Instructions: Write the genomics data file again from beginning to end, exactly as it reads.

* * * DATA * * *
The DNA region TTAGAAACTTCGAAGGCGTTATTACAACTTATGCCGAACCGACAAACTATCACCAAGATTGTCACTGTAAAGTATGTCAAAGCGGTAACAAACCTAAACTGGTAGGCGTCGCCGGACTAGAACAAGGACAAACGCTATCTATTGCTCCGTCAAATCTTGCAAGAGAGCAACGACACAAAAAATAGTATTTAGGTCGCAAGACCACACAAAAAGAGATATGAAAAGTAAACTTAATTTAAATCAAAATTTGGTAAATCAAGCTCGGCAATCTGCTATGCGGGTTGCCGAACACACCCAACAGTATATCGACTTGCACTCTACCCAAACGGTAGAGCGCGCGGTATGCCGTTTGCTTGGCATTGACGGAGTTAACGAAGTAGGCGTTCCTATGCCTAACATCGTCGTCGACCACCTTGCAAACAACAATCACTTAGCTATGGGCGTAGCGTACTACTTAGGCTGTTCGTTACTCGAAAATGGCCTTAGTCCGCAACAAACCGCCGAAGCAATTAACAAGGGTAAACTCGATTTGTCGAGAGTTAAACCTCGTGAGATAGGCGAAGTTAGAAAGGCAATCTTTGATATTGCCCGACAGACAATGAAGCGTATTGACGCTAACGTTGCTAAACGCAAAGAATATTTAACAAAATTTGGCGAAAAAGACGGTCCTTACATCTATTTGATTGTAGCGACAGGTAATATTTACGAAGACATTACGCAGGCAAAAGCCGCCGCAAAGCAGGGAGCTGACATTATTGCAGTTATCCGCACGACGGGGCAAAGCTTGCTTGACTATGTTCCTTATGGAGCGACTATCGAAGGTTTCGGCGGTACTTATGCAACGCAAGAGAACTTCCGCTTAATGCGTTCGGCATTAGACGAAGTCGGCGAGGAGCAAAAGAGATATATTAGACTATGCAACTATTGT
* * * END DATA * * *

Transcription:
The DNA region TTAGAAACTTCGAAGGCGTTATTACAACTTATGCCGAACCGACAAACTATCACCAAGATTGTCACTGTAAAGTATGTCAAAGCGGTAACAAACCTAAACTGGTAGGCGTCGCCGGACTAGAACAAGGACAAACGCTATCTATTGCTCCGTCAAATCTTGCAAGAGAGCAACGACACAAAAAATAGTATTTAGGTCGCAAGACCACACAAAAAGAGATATGAAAAGTAAACTTAATTTAAATCAAAATTTGGTAAATCAAGCTCGGCAATCTGCTATGCGGGTTGCCGAACACACCCAACAGTATATCGACTTGCACTCTACCCAAACGGTAGAGCGCGCGGTATGCCGTTTGCTTGGCATTGACGGAGTTAACGAAGTAGGCGTTCCTATGCCTAACATCGTCGTCGACCACCTTGCAAACAACAATCACTTAGCTATGGGCGTAGCGTACTACTTAGGCTGTTCGTTACTCGAAAATGGCCTTAGTCCGCAACAAACCGCCGAAGCAATTAACAAGGGTAAACTCGATTTGTCGAGAGTTAAACCTCGTGAGATAGGCGAAGTTAGAAAGGCAATCTTTGATATTGCCCGACAGACAATGAAGCGTATTGACGCTAACGTTGCTAAACGCAAAGAATATTTAACAAAATTTGGCGAAAAAGACGGTCCTTACATCTATTTGATTGTAGCGACAGGTAATATTTACGAAGACATTACGCAGGCAAAAGCCGCCGCAAAGCAGGGAGCTGACATTATTGCAGTTATCCGCACGACGGGGCAAAGCTTGCTTGACTATGTTCCTTATGGAGCGACTATCGAAGGTTTCGGCGGTACTTATGCAACGCAAGAGAACTTCCGCTTAATGCGTTCGGCATTAGACGAAGTCGGCGAGGAGCAAAAGAGATATATTAGACTATGCAACTATTGT